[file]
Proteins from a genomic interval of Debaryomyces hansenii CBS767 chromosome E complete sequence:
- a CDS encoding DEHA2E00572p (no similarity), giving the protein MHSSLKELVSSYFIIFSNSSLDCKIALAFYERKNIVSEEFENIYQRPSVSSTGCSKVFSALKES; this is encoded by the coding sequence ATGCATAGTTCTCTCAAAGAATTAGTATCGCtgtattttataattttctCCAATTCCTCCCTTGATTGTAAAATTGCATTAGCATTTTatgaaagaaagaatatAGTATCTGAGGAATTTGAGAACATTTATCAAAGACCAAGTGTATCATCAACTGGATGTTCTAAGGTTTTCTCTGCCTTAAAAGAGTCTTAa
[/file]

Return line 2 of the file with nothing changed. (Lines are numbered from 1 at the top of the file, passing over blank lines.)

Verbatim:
- a CDS encoding DEHA2E00572p (no similarity), giving the protein MHSSLKELVSSYFIIFSNSSLDCKIALAFYERKNIVSEEFENIYQRPSVSSTGCSKVFSALKES; this is encoded by the coding sequence ATGCATAGTTCTCTCAAAGAATTAGTATCGCtgtattttataattttctCCAATTCCTCCCTTGATTGTAAAATTGCATTAGCATTTTatgaaagaaagaatatAGTATCTGAGGAATTTGAGAACATTTATCAAAGACCAAGTGTATCATCAACTGGATGTTCTAAGGTTTTCTCTGCCTTAAAAGAGTCTTAa